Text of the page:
Late in the summer, a dog-walking neighbor asked me if I’d hand pollinated the pumpkins. There was a shortage of bees, she said, and nobody else had any pumpkins.

“I didn’t pollinate them!” I said. “I didn’t even plant them!”

She laughed. “Next year, you should plant a money tree.”

As a first-time gardener, I was already anxious about my crop. Remarks like these made me even more protective. It got to the point that before I left for vacation in September, I fished the black mesh grocery net out of my car and left it for my sister.

“If you think that pumpkin on the fence is going to fall,” I told her, “free free to tie it up!”

When I came home, the pumpkin was indeed trussed up, and beautifully. But when I thanked my sister, she said she wasn’t responsible. When I looked more closely, I saw that the pumpkin was cradled in a small blue net that fit it perfectly.

A mystery!

On the third day of my inquiries, the dog-walking neighbor once again strolled by.

“It was me!” she declared, before I even asked. “I put the hat on the pumpkin!”

It turned out she’d walked by with a six-year-old who was as worried as I was that the pumpkin might crash.

“I work at a hospital,” the neighbor said. “Next day, I go to work, and I see the hair nets the orthodox women have to wear. And I think, ‘That’s perfect for the pumpkin!’”

By now, I’d come to think of the pumpkins as a collective enterprise. I began to imagine that I would pick my pumpkins, put one each on the pillars at the base of my steps, and attach a sign thanking all of my pumpkin-loving neighbors for their encouragement and support.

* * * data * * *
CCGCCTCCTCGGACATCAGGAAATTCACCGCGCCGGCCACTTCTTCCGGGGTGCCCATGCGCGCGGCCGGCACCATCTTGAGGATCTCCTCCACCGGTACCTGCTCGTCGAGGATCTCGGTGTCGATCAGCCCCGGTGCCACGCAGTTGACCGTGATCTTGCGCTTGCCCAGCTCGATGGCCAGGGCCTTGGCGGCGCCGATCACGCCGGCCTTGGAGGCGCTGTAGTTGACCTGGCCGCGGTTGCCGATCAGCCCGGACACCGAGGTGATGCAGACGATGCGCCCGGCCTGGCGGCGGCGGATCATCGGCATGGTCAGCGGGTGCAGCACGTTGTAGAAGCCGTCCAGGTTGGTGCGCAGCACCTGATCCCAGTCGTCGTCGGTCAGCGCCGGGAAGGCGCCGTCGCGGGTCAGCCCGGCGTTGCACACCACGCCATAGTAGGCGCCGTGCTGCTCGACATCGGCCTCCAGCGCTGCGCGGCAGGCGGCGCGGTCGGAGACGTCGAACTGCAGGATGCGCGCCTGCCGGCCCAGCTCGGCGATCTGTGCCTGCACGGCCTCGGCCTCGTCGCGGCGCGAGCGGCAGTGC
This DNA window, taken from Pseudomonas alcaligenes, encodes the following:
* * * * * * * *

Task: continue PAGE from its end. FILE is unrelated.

But of course, this was not to happen.

One afternoon I returned home to find that the mesh bag was empty. My pumpkin on the fence had been stolen.

I was crushed. I tried to console myself by hoping that the person who took it had really wanted it and needed it and couldn’t afford it at retail.

The vine withered. In late October, I picked the first pumpkin. I hadn’t paid it much attention. It was small, but still bright and well shaped. I put it out on the pillar, unaccompanied by any sign. I tried, but I just couldn’t figure out what to say. A few days later, a squirrel clambered up and took a bite out of it.

“I like gardening,” B. had once said to me. “You get to see the whole life cycle.” An innocuous comment, but I was shocked at its implicit appreciation of death.

hanks to the squirrel, I no longer had any option but to acknowledge the end. So I took the pumpkin inside, hacked it apart, and grated its flesh to make my first-ever muffins. I handed them out to a few brave friends and neighbors. They didn’t taste much like pumpkin, but they did taste good.

And of course, I saved the seeds. I plan to put them in the compost. Soon, I hope, it will all begin again.

No comments: